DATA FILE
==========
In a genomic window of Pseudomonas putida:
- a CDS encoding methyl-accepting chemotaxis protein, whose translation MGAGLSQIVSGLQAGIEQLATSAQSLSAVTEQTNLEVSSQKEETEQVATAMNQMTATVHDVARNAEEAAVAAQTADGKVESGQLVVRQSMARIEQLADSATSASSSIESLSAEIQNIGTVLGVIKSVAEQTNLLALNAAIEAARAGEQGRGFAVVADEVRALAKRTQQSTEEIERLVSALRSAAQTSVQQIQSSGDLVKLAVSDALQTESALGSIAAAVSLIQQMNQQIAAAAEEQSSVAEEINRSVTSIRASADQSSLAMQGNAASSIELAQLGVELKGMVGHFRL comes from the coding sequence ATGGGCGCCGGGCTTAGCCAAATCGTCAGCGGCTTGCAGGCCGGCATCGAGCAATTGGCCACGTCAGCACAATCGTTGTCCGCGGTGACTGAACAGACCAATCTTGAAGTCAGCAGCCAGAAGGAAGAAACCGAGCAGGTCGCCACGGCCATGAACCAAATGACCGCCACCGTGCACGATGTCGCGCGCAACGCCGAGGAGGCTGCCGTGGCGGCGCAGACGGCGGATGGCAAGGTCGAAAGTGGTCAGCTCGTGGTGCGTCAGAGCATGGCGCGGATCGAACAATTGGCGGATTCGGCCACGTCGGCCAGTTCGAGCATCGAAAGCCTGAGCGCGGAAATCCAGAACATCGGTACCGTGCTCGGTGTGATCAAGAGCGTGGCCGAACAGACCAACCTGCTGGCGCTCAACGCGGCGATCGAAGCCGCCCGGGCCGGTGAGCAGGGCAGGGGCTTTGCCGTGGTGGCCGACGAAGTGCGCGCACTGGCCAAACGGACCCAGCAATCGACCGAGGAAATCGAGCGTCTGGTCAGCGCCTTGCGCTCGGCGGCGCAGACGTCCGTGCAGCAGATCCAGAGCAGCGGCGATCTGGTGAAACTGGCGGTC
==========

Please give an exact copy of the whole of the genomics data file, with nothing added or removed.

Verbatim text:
In a genomic window of Pseudomonas putida:
- a CDS encoding methyl-accepting chemotaxis protein, whose translation MGAGLSQIVSGLQAGIEQLATSAQSLSAVTEQTNLEVSSQKEETEQVATAMNQMTATVHDVARNAEEAAVAAQTADGKVESGQLVVRQSMARIEQLADSATSASSSIESLSAEIQNIGTVLGVIKSVAEQTNLLALNAAIEAARAGEQGRGFAVVADEVRALAKRTQQSTEEIERLVSALRSAAQTSVQQIQSSGDLVKLAVSDALQTESALGSIAAAVSLIQQMNQQIAAAAEEQSSVAEEINRSVTSIRASADQSSLAMQGNAASSIELAQLGVELKGMVGHFRL comes from the coding sequence ATGGGCGCCGGGCTTAGCCAAATCGTCAGCGGCTTGCAGGCCGGCATCGAGCAATTGGCCACGTCAGCACAATCGTTGTCCGCGGTGACTGAACAGACCAATCTTGAAGTCAGCAGCCAGAAGGAAGAAACCGAGCAGGTCGCCACGGCCATGAACCAAATGACCGCCACCGTGCACGATGTCGCGCGCAACGCCGAGGAGGCTGCCGTGGCGGCGCAGACGGCGGATGGCAAGGTCGAAAGTGGTCAGCTCGTGGTGCGTCAGAGCATGGCGCGGATCGAACAATTGGCGGATTCGGCCACGTCGGCCAGTTCGAGCATCGAAAGCCTGAGCGCGGAAATCCAGAACATCGGTACCGTGCTCGGTGTGATCAAGAGCGTGGCCGAACAGACCAACCTGCTGGCGCTCAACGCGGCGATCGAAGCCGCCCGGGCCGGTGAGCAGGGCAGGGGCTTTGCCGTGGTGGCCGACGAAGTGCGCGCACTGGCCAAACGGACCCAGCAATCGACCGAGGAAATCGAGCGTCTGGTCAGCGCCTTGCGCTCGGCGGCGCAGACGTCCGTGCAGCAGATCCAGAGCAGCGGCGATCTGGTGAAACTGGCGGTC